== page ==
How companies can increase their supply chain sustainability and develop long-term resiliency.
By Rajesh Kalidindi, founder, CEO – LevaData
Constant volatility is the new normal, and the impact of ongoing disruptions is being felt around the world. The complexity of this volatility has underscored how important it is for companies to diversify their supply chains and proactively take measures to ensure supply continuity that includes investing in US-based operations.
By anticipating the effects of potential supply disruptions to mitigate their effects and creating capacity through robust supply and risk management capabilities, companies can increase their supply chain sustainability and develop long-term resiliency.
Diversifying Supply Chain Exposure
Companies and consumers around the world have been affected by prolonged supply chain disruptions, which have been exacerbated by government restrictions such as China’s Zero-COVID policy that has resulted in unanticipated lockdowns.
China plays a massive role in the global supply chain because of the many products it produces, from medical supplies to electronic components. Lockdowns have prevented ports, manufacturers, distribution facilities, and others from operating, resulting in significant downstream effects to the businesses that rely on them.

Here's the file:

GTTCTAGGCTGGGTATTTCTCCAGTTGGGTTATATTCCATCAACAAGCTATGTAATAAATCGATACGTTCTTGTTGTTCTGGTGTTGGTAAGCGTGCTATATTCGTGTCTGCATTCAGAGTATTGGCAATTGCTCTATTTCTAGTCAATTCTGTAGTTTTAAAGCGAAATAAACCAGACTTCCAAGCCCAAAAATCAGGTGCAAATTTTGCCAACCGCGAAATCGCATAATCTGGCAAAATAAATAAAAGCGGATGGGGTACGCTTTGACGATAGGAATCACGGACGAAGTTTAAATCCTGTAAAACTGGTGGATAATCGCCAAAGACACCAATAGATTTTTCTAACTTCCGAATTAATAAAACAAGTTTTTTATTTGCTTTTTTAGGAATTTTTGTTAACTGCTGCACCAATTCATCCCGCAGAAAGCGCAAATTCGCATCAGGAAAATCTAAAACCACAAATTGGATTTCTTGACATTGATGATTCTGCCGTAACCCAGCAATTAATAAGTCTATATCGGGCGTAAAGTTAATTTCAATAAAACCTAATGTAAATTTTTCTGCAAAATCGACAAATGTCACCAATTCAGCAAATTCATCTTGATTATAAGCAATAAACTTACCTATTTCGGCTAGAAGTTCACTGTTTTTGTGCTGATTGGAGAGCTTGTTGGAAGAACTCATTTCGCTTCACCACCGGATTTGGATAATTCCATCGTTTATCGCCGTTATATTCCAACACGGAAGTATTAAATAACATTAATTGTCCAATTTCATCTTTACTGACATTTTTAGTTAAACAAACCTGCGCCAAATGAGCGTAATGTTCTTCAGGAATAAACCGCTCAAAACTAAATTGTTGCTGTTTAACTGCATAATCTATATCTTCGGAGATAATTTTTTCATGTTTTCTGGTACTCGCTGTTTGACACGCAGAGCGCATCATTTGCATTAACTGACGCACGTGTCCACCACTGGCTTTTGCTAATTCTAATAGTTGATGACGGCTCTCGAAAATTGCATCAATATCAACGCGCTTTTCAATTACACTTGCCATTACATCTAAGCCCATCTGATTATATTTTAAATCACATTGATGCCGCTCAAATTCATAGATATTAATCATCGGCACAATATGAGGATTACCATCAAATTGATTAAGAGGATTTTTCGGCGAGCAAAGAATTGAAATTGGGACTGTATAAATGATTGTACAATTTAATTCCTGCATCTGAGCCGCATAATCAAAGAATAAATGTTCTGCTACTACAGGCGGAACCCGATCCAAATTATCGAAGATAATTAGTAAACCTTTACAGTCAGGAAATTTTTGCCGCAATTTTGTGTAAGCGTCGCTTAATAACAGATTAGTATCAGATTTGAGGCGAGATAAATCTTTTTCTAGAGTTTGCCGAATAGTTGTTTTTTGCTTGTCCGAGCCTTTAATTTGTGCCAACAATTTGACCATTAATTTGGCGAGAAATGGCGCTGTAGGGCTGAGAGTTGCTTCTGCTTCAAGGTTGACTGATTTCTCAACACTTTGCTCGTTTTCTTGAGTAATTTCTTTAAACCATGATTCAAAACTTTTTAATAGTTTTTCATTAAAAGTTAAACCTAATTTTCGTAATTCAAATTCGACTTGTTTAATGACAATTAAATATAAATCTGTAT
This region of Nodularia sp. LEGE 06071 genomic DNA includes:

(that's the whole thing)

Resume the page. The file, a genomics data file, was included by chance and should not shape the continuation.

The sheer volume of disruptions in China alone has increased the importance of the conversation about actions that companies can take to minimize risk and quickly respond to ensure supply continuity.
In response, some US companies are shifting operations back to the US and nearby countries. President Biden recently signed the Inflation Reduction Act, which includes an industrial policy to build up US manufacturing to reduce the current reliance on China’s materials and components.
Although diversifying a company’s supply chain footprint and operations is important and can reduce risk exposure, it isn’t the only factor that must be considered.
Building an Intelligent, Rapid Response Engine
To increase supply security and overall business resiliency, companies must have robust data and intelligence to sense and respond to potential risks and immediately turn those insights into action.
As markets become increasingly volatile, the ability to immediately identify available suppliers and dynamically source alternate products or components is vital. This ability is even more important in the face of a potential risk event that will require immediate action to avoid disruptions.
Many companies still rely on spreadsheets or outdated systems for supply management, including part sourcing and risk identification. By the time new insights get to key decision-makers, the data can be days or even weeks old. As a result of this cumbersome process, organizations are behind and lose supply to companies that already have insights they can use to acquire a competitive advantage. Time is of the essence because flagged risks may increase in severity or have already occurred before information can be acted upon.